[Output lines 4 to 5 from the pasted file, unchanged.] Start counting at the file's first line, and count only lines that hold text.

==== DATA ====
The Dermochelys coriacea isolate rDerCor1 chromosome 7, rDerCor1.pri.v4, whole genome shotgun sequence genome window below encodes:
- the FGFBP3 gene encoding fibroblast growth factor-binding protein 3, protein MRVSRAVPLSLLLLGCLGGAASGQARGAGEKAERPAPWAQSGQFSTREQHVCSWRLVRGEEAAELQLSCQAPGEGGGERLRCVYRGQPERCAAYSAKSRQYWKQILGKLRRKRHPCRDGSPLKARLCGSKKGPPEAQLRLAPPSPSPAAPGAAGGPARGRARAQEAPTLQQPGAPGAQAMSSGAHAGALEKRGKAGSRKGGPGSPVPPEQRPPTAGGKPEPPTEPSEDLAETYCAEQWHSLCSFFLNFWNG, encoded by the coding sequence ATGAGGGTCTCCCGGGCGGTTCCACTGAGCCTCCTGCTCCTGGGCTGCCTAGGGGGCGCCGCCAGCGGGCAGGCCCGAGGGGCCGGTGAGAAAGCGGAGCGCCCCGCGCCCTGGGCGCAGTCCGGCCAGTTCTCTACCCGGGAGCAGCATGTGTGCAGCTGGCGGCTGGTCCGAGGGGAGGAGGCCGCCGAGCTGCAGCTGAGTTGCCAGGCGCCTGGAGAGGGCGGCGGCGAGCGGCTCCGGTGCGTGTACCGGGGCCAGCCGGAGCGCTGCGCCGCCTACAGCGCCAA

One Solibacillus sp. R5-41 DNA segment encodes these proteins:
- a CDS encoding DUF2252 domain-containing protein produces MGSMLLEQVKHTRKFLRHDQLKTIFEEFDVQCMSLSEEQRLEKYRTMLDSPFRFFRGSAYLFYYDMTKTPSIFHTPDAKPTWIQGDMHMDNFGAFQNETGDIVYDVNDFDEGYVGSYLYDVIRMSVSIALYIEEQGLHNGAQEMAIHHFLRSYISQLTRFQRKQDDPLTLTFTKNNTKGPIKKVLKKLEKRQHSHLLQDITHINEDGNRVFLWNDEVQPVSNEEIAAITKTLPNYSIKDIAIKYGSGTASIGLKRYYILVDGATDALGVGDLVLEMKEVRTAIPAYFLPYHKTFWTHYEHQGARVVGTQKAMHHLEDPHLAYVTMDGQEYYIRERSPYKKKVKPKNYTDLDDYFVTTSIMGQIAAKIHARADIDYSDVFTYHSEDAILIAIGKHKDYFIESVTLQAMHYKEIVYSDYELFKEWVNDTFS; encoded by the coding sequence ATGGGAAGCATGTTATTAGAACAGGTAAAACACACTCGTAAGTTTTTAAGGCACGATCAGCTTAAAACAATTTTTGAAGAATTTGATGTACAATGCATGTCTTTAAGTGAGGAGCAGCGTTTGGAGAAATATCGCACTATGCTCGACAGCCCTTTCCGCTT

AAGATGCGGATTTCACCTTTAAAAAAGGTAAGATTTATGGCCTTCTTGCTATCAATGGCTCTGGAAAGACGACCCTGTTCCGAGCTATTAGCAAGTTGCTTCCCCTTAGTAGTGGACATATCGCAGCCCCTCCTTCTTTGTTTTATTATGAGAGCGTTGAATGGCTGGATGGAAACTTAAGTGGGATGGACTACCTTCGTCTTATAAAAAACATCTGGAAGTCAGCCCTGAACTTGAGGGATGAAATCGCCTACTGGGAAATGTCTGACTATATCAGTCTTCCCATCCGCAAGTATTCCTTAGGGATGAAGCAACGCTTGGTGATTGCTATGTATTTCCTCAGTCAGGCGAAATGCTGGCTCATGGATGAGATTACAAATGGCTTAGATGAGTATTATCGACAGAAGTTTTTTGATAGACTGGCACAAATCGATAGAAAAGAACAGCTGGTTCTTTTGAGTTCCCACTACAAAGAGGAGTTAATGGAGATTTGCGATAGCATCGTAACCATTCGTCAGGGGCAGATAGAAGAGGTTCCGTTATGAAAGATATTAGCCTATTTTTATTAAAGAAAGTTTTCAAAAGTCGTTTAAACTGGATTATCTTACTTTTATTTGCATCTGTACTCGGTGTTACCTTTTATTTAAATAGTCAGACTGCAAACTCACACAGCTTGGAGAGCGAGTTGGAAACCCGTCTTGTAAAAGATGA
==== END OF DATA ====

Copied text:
- a CDS encoding DUF2252 domain-containing protein produces MGSMLLEQVKHTRKFLRHDQLKTIFEEFDVQCMSLSEEQRLEKYRTMLDSPFRFFRGSAYLFYYDMTKTPSIFHTPDAKPTWIQGDMHMDNFGAFQNETGDIVYDVNDFDEGYVGSYLYDVIRMSVSIALYIEEQGLHNGAQEMAIHHFLRSYISQLTRFQRKQDDPLTLTFTKNNTKGPIKKVLKKLEKRQHSHLLQDITHINEDGNRVFLWNDEVQPVSNEEIAAITKTLPNYSIKDIAIKYGSGTASIGLKRYYILVDGATDALGVGDLVLEMKEVRTAIPAYFLPYHKTFWTHYEHQGARVVGTQKAMHHLEDPHLAYVTMDGQEYYIRERSPYKKKVKPKNYTDLDDYFVTTSIMGQIAAKIHARADIDYSDVFTYHSEDAILIAIGKHKDYFIESVTLQAMHYKEIVYSDYELFKEWVNDTFS; encoded by the coding sequence ATGGGAAGCATGTTATTAGAACAGGTAAAACACACTCGTAAGTTTTTAAGGCACGATCAGCTTAAAACAATTTTTGAAGAATTTGATGTACAATGCATGTCTTTAAGTGAGGAGCAGCGTTTGGAGAAATATCGCACTATGCTCGACAGCCCTTTCCGCTT

AAGATGCGGATTTCACCTTTAAAAAAGGTAAGATTTATGGCCTTCTTGCTATCAATGGCTCTGGAAAGACGACCCTGTTCCGAGCTATTAGCAAGTTGCTTCCCCTTAGTAGTGGACATATCGCAGCCCCTCCTTCTTTGTTTTATTATGAGAGCGTTGAATGGCTGGATGGAAACTTAAGTGGGATGGACTACCTTCGTCTTATAAAAAACATCTGGAAGTCAGCCCTGAACTTGAGGGATGAAATCGCCTACTGGGAAATGTCTGACTATATCAGTCTTCCCATCCGCAAGTATTCCTTAGGGATGAAGCAACGCTTGGTGATTGCTATGTATTTCCTCAGTCAGGCGAAATGCTGGCTCATGGATGAGATTACAAATGGCTTAGATGAGTATTATCGACAGAAGTTTTTTGATAGACTGGCACAAATCGATAGAAAAGAACAGCTGGTTCTTTTGAGTTCCCACTACAAAGAGGAGTTAATGGAGATTTGCGATAGCATCGTAACCATTCGTCAGGGGCAGATAGAAGAGGTTCCGTTATGAAAGATATTAGCCTATTTTTATTAAAGAAAGTTTTCAAAAGTCGTTTAAACTGGATTATCTTACTTTTATTTGCATCTGTACTCGGTGTTACCTTTTATTTAAATAGTCAGACTGCAAACTCACACAGCTTGGAGAGCGAGTTGGAAACCCGTCTTGTAAAAGATGA